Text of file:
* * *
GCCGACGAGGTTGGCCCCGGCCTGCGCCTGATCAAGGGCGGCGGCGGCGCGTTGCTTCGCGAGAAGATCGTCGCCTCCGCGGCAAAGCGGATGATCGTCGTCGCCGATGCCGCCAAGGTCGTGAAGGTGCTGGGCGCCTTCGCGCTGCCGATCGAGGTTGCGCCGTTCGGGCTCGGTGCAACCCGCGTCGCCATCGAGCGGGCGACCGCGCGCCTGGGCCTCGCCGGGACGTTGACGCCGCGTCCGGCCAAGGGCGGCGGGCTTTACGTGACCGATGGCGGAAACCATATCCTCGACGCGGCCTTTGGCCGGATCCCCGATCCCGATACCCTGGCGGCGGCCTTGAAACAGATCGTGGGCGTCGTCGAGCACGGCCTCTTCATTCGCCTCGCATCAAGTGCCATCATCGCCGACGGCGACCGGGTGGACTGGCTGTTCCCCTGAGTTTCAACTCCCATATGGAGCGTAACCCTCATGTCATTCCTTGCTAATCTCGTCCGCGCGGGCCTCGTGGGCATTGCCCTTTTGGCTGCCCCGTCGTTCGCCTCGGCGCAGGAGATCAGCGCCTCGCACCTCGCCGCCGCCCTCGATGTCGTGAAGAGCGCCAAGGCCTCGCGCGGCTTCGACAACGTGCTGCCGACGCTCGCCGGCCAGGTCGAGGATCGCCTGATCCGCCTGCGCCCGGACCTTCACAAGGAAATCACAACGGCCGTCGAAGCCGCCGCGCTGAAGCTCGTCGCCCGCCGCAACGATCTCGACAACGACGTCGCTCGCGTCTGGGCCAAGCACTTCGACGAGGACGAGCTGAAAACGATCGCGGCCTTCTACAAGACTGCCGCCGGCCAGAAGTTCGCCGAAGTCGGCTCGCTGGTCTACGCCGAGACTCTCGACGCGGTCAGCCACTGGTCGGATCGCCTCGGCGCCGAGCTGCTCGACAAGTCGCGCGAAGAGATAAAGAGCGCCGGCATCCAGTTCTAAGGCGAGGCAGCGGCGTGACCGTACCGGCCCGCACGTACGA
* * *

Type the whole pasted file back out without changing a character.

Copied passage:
GCCGACGAGGTTGGCCCCGGCCTGCGCCTGATCAAGGGCGGCGGCGGCGCGTTGCTTCGCGAGAAGATCGTCGCCTCCGCGGCAAAGCGGATGATCGTCGTCGCCGATGCCGCCAAGGTCGTGAAGGTGCTGGGCGCCTTCGCGCTGCCGATCGAGGTTGCGCCGTTCGGGCTCGGTGCAACCCGCGTCGCCATCGAGCGGGCGACCGCGCGCCTGGGCCTCGCCGGGACGTTGACGCCGCGTCCGGCCAAGGGCGGCGGGCTTTACGTGACCGATGGCGGAAACCATATCCTCGACGCGGCCTTTGGCCGGATCCCCGATCCCGATACCCTGGCGGCGGCCTTGAAACAGATCGTGGGCGTCGTCGAGCACGGCCTCTTCATTCGCCTCGCATCAAGTGCCATCATCGCCGACGGCGACCGGGTGGACTGGCTGTTCCCCTGAGTTTCAACTCCCATATGGAGCGTAACCCTCATGTCATTCCTTGCTAATCTCGTCCGCGCGGGCCTCGTGGGCATTGCCCTTTTGGCTGCCCCGTCGTTCGCCTCGGCGCAGGAGATCAGCGCCTCGCACCTCGCCGCCGCCCTCGATGTCGTGAAGAGCGCCAAGGCCTCGCGCGGCTTCGACAACGTGCTGCCGACGCTCGCCGGCCAGGTCGAGGATCGCCTGATCCGCCTGCGCCCGGACCTTCACAAGGAAATCACAACGGCCGTCGAAGCCGCCGCGCTGAAGCTCGTCGCCCGCCGCAACGATCTCGACAACGACGTCGCTCGCGTCTGGGCCAAGCACTTCGACGAGGACGAGCTGAAAACGATCGCGGCCTTCTACAAGACTGCCGCCGGCCAGAAGTTCGCCGAAGTCGGCTCGCTGGTCTACGCCGAGACTCTCGACGCGGTCAGCCACTGGTCGGATCGCCTCGGCGCCGAGCTGCTCGACAAGTCGCGCGAAGAGATAAAGAGCGCCGGCATCCAGTTCTAAGGCGAGGCAGCGGCGTGACCGTACCGGCCCGCACGTACGA